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  2. Paris Descartes University - Wikipedia

    Paris Descartes completely merged with Paris Diderot University in 2019 to form a new Paris Cité University. It was established as a multidisciplinary university "of humanities and health sciences" ("des Sciences de l’Homme et de la Santé". It focused on the areas of medical sciences, biomedical sciences, law, computer science, social ...

  3. Descartes, Indre-et-Loire - Wikipedia,_Indre-et-Loire

    Descartes (French pronunciation: ) is a commune in the Indre-et-Loire department in central France. It is approximately 29 kilometers east of Richelieu and about 48 kilometers east of Loudun, on the banks of the Creuse River, near the border of the French department of Vienne .

  4. Folium of Descartes - Wikipedia

    In geometry, the folium of Descartes is an algebraic curve defined by the equation x 3 + y 3 − 3 a x y = 0 {\displaystyle x^{3}+y^{3}-3axy=0\,} . The name comes from the Latin word folium which means " leaf ".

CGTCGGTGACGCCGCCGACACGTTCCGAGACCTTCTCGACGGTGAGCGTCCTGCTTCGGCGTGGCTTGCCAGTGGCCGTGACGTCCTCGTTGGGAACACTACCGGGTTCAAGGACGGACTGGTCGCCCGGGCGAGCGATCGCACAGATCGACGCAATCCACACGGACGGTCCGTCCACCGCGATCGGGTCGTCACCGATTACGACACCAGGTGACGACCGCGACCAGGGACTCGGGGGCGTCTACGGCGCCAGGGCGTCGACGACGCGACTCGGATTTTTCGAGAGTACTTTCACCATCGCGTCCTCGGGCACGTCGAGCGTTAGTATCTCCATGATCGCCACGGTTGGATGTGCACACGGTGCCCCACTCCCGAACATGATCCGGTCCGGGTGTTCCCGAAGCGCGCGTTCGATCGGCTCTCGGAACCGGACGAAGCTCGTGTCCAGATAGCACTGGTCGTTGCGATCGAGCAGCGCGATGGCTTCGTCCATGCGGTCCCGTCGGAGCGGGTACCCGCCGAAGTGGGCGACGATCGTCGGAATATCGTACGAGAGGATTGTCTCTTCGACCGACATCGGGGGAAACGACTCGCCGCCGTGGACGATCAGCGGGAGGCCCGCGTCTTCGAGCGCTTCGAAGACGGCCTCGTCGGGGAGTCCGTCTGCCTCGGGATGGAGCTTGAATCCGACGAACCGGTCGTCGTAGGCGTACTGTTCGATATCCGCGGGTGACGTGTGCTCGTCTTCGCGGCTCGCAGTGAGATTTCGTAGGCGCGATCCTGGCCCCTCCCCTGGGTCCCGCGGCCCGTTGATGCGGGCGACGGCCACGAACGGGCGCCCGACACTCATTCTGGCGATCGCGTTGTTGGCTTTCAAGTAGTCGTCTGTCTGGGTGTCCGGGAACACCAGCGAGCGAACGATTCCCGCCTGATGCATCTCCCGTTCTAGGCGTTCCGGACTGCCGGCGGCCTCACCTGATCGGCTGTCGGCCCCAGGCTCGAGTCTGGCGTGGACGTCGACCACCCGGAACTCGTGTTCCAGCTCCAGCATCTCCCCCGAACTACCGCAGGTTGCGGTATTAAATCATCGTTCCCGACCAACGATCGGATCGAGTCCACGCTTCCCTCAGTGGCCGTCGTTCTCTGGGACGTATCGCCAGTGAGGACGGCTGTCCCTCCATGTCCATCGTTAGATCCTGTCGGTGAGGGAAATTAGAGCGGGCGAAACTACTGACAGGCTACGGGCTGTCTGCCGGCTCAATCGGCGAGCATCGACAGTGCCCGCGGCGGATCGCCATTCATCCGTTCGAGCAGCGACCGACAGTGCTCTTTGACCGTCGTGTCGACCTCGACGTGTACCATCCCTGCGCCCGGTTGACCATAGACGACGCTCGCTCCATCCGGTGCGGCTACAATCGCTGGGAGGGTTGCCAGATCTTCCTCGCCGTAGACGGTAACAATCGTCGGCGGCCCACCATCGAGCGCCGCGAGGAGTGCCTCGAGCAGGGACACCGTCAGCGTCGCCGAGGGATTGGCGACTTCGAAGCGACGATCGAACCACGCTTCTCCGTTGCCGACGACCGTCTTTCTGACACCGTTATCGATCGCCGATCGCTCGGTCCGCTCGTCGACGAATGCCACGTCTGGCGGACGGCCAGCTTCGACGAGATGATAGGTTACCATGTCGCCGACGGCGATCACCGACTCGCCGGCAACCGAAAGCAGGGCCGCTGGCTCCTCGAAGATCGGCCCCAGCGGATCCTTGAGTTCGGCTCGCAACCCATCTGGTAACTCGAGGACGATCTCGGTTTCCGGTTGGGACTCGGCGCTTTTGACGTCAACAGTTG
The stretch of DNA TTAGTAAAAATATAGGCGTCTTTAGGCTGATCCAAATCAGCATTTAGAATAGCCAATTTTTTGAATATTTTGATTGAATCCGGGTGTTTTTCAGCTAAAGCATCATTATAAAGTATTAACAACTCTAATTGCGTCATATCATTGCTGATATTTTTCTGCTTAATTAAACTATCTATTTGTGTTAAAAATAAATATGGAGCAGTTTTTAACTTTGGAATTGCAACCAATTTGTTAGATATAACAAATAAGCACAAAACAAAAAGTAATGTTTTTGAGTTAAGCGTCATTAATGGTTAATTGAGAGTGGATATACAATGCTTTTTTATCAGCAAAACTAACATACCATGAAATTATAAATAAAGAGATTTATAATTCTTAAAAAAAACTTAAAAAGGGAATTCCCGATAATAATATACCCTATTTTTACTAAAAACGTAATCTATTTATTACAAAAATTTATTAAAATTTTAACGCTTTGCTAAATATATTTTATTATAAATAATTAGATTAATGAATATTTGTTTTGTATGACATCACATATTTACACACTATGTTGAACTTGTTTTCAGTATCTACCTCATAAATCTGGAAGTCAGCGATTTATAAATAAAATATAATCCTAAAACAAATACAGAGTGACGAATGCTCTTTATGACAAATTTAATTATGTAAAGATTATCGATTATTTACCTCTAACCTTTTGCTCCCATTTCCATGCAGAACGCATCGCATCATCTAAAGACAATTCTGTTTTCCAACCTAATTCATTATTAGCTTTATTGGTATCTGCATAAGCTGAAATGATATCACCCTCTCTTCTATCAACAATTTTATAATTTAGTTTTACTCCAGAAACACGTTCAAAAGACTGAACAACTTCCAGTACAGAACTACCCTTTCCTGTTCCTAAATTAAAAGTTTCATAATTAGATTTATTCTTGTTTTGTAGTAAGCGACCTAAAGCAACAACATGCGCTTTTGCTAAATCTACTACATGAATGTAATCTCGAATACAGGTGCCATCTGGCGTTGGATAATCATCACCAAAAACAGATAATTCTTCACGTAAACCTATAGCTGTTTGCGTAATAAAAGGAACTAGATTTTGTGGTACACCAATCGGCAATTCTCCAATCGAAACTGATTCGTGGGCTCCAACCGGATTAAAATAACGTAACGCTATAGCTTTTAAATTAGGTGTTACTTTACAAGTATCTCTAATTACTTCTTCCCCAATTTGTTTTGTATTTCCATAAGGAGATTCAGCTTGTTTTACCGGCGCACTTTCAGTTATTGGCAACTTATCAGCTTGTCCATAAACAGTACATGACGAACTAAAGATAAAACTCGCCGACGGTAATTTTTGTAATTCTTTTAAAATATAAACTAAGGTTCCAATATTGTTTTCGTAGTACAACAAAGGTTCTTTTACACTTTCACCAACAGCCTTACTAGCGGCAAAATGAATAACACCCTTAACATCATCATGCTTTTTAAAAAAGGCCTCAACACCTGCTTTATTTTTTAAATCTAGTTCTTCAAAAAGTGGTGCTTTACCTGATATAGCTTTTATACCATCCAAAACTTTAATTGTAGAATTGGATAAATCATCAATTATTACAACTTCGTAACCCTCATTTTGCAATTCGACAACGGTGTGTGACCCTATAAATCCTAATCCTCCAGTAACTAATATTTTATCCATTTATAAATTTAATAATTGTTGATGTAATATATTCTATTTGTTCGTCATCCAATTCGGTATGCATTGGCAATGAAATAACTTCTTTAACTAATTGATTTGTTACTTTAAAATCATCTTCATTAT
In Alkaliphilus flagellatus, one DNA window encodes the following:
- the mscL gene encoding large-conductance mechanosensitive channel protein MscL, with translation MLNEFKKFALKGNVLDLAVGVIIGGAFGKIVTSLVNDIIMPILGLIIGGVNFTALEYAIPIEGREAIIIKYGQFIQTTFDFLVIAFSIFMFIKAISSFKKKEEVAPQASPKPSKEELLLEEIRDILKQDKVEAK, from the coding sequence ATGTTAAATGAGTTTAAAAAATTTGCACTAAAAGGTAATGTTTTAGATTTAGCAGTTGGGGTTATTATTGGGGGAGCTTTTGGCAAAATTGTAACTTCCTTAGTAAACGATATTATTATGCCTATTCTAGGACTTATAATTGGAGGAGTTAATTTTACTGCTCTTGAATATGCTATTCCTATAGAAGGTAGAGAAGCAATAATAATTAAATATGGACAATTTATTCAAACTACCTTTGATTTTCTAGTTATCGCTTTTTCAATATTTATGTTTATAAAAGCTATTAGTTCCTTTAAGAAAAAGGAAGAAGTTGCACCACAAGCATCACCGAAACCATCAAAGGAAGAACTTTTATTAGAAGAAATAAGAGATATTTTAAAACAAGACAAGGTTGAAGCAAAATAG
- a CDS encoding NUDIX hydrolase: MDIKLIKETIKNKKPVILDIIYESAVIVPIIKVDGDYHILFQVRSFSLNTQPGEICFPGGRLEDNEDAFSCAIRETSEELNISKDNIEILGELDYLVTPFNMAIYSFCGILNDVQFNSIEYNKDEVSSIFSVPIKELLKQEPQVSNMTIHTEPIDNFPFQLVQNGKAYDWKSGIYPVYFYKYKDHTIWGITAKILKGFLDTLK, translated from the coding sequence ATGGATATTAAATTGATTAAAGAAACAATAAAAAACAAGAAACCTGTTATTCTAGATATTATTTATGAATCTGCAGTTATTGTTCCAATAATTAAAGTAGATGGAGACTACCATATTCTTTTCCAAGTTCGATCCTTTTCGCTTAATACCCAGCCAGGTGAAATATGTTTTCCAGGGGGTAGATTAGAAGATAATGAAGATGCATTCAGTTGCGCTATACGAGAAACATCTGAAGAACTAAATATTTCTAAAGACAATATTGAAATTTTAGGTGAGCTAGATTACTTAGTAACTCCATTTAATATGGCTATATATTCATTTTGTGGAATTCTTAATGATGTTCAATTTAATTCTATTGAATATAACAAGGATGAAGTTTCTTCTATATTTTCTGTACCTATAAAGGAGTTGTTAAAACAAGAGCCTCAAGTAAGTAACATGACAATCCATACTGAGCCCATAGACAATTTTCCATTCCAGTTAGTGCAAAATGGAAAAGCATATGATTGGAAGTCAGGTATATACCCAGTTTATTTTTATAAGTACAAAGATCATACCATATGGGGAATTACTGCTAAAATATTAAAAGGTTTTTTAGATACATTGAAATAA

5. Evil demon - Wikipedia

    The evil demon, also known as Descartes' demon, malicious demon and evil genius, is an epistemological concept that features prominently in Cartesian philosophy.In the first of his 1641 Meditations on First Philosophy, Descartes imagines that an evil demon, of "utmost power and cunning has employed all his energies in order to deceive me."

  6. Analytic geometry - Wikipedia

    The key difference between Fermat's and Descartes' treatments is a matter of viewpoint: Fermat always started with an algebraic equation and then described the geometric curve that satisfied it, whereas Descartes started with geometric curves and produced their equations as one of several properties of the curves.

  7. Dream argument - Wikipedia

    The dream argument is the postulation that the act of dreaming provides preliminary evidence that the senses we trust to distinguish reality from illusion should not be fully trusted, and therefore, any state that is dependent on our senses should at the very least be carefully examined and rigorously tested to determine whether it is in fact reality.

  8. Basic belief - Wikipedia

    Notably, the evidence of the senses is not seen as properly basic because, Descartes argued, all our sensory experience could be an illusion. In what Keith Lehrer has called "fallible foundationalism", [4] also known as "moderate foundationalism", the division between inferential and non-inferential belief is retained, but the requirement of ...

  9. Principles of Philosophy - Wikipedia

    Principles of Philosophy (Latin: Principia Philosophiae) is a book by René Descartes. In essence, it is a synthesis of the Discourse on Method and Meditations on First Philosophy. It was written in Latin, published in 1644 and dedicated to Elisabeth of Bohemia, with whom Descartes had a long